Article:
Product Reviews
Nutrition Bars & Cookies Review (For Energy, Fiber, Protein, Meal Replacement, and Whole Foods)

Reviewed and edited by Tod Cooperman, M.D. Tod Cooperman, M.D.
Posted: 8/27/2019 Last update: 10/11/2019
Nutrition Bars Reviewed by (Energy, Fiber, Meal Replacement, Protein, and Whole Food Bars)
Sections: Jump to a section by clicking on its name.
  • What are they? Nutrition bars and cookies are distinguished from candy bars and regular cookies by their higher content of protein — about 10 to 20 grams -- and/or fiber — about 9 to 12 grams. Even "energy bars" which pack 20+ grams of sugar for a quick boost, typically include a good amount of protein (See Background).
  • Do they help? Extra protein (typically about 30 grams to 50 grams per day) can help athletes build muscle and older people prevent or reverse age-related loss of muscle and strength when used in conjunction with resistance-type exercise. The easiest way to get this much protein is from a protein powder added to a drink, but protein bars and cookies offer added convenience, although it's hard to pack 20 grams or more of protein into a bar and have it taste good. Nutrition bars can also be a convenient way to get a range of nutrients (protein, fats, carbs, vitamins, and minerals) when you're on-the-go and don't have time for a meal.
  • What did CL find? Our laboratory tests showed that each nutrition bar or cookie contained its listed amount of protein and those that claimed to be gluten-free, were. But several products failed to live up to claims regarding carbohydrates (too much), fats and cholesterol (too much), or fiber (too little). See What CL Found).
  • Top Picks? Among the products that passed our tests and were Approved, we selected Top Picks that represented the best combination of quality, value, and taste. Top Picks were chosen for Energy Bars, Fiber Bars, High Protein Bars & Cookies, Meal Replacement Bars, and Fruit & Nut Bars. You can also compare all of the products in the Results Table.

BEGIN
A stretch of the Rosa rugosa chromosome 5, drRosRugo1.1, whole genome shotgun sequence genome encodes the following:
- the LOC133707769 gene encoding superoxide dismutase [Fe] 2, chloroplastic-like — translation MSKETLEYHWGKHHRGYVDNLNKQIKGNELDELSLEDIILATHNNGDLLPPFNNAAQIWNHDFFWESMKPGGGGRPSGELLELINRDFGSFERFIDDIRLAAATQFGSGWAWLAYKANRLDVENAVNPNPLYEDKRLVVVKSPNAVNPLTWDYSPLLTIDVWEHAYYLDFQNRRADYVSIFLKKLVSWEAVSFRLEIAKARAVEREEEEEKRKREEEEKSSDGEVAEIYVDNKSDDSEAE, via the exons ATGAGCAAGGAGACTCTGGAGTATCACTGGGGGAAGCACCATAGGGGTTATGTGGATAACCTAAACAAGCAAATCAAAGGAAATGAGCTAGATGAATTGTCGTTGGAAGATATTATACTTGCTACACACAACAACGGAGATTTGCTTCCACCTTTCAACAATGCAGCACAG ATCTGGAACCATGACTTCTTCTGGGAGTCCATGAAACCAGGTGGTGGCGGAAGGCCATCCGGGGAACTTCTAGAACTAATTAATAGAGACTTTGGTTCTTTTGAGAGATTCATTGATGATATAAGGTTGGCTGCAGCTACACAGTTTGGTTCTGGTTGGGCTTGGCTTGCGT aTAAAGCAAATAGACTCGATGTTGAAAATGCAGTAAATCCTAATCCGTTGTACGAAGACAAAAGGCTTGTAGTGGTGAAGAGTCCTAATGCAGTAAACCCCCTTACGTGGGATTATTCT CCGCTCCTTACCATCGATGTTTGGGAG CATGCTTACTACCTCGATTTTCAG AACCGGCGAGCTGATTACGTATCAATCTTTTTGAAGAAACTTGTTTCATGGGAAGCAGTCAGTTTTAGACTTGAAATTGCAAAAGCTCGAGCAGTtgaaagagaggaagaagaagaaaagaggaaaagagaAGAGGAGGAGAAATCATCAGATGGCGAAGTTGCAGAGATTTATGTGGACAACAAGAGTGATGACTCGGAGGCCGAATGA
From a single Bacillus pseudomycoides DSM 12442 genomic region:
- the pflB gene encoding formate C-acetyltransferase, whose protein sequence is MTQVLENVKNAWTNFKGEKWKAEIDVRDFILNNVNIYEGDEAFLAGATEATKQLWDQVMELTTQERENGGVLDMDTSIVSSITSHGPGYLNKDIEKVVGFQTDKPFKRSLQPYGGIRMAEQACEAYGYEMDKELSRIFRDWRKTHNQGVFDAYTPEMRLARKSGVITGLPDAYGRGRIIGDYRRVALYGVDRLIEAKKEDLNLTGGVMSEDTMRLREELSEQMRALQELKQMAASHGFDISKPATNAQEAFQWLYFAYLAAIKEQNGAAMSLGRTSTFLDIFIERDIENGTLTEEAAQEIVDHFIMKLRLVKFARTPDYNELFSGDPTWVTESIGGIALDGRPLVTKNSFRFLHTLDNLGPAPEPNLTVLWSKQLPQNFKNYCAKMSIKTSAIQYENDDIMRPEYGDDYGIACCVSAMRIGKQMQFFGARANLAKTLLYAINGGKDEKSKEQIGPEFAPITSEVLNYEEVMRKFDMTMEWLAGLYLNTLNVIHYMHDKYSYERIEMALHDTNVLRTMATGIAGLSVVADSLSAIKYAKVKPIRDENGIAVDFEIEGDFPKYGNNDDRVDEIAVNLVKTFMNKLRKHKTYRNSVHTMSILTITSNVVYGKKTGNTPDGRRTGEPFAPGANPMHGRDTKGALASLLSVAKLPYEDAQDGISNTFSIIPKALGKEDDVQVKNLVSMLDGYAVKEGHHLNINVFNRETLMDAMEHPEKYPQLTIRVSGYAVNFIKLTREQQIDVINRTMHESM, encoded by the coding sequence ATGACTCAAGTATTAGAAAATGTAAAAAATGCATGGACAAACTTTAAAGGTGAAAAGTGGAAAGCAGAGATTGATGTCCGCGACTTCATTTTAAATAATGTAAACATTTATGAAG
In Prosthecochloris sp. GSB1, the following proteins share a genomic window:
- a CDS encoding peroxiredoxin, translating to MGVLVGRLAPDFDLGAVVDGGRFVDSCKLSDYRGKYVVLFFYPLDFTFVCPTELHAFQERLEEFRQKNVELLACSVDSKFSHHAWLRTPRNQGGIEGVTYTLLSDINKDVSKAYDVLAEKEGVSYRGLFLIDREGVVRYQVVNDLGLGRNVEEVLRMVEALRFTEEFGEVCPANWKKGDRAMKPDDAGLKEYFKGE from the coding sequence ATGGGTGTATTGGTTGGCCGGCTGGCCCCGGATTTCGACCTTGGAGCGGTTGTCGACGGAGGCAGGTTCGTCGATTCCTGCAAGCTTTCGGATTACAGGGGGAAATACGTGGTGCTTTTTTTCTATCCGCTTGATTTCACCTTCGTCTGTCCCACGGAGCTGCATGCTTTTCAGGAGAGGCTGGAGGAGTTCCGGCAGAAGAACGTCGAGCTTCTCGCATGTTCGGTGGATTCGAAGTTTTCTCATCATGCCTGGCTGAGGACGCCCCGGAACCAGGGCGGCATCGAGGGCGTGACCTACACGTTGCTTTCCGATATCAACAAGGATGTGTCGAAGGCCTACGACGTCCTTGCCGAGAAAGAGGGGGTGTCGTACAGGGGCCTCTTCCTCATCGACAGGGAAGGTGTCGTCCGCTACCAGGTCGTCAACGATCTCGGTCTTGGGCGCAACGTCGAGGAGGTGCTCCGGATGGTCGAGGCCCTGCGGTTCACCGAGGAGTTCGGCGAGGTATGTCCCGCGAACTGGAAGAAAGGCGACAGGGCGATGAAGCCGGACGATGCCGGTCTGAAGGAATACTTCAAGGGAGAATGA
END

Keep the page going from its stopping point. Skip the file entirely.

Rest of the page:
• Tips! Just by looking at a label, you may be able to spot a problem if you add up the calories and the total doesn't closely match what's on the label. Also, watch out for bars claiming to get their fiber from "tapioca starch" (as it is mostly starch with little, if any, fiber) as well as those listing "Net Carbs" — which is not an FDA-defined term. Also, be aware that low-calorie bars typically achieve this with sugar alcohols and other sugar substitutes that can cause gas, and individuals with lactose intolerance may want to avoid certain milk-based proteins. Keto bars may contain significanlty more fat, and in particular, saturated fat (often from coconut oil), than other types of bars. Other ingredients that you may not expect are caffeine and added vitamins and minerals, and be aware of allergens, such as nuts, and saturated ("bad") fats from some milk proteins.
  • Nutrition Bars and Cookies with CL Founder, Dr. Tod Cooperman

Nutrition bars go by many names including "protein bars," "energy bars," and "meal-replacement bars." Nutrition bars are generally much larger by weight than snack bars (such as granola bars) or candy bars (such as chocolate bars) and have a much higher protein content -- generally 10 grams to 30 grams of protein in a nutrition bar versus little or no protein in a snack bar or candy bar. Some "fiber" or "whole food" bars may also contain little protein, as it is not their focus. (See ConsumerTips™ for daily nutritional requirements).

Quality Concerns and What CL Tested For:
A concern with bar products is whether they contain what is stated on their labels. In 2001, testing by (CL) found most bars to be mislabeled, with many containing undeclared carbohydrates. At around the same time, the U.S. Food and Drug Administration (FDA) sent warning letters to several manufacturers who failed to include certain ingredients (e.g., glycerol) in the carbohydrate counts stated on their products. When CL tested bars again in 2005, the majority met their nutrient claims. In 2008, all of the bars tested met their claims. In 2013, just two bars failed — for having more cholesterol and/or saturated fat than claimed.

Some labeling discrepancies can be spotted by calculating the expected calories in a product (based on the protein, fat and carbohydrate contents on the label — while deducting for lower-calorie carbohydrates such as fiber and sugar alcohols) and seeing if the total matches the declared calories (see ConsumerTips™). However, most problems, and the magnitude of such problems, can be determined only with laboratory testing.

Neither the FDA, nor any other federal or state agency, routinely tests nutrition bars for quality prior to sale., as part of its mission to independently evaluate products that affect health, wellness, and nutrition, purchased nutrition bars (including cookie-shaped bars) sold in the U.S. and tested their nutrient claims (see How Products were Selected). The products were analyzed to determine their total calories, total carbohydrates, total dietary fiber (soluble and insoluble) in products claiming at least 5 grams per serving, total sugars, sugar alcohols, total protein, total fat (including a breakout of saturated and trans fat), sodium and cholesterol. Products claiming to be gluten free were tested for gluten. Results were evaluated to determine if the products' nutrient claims were accurate (see Testing Methods and Passing Score).

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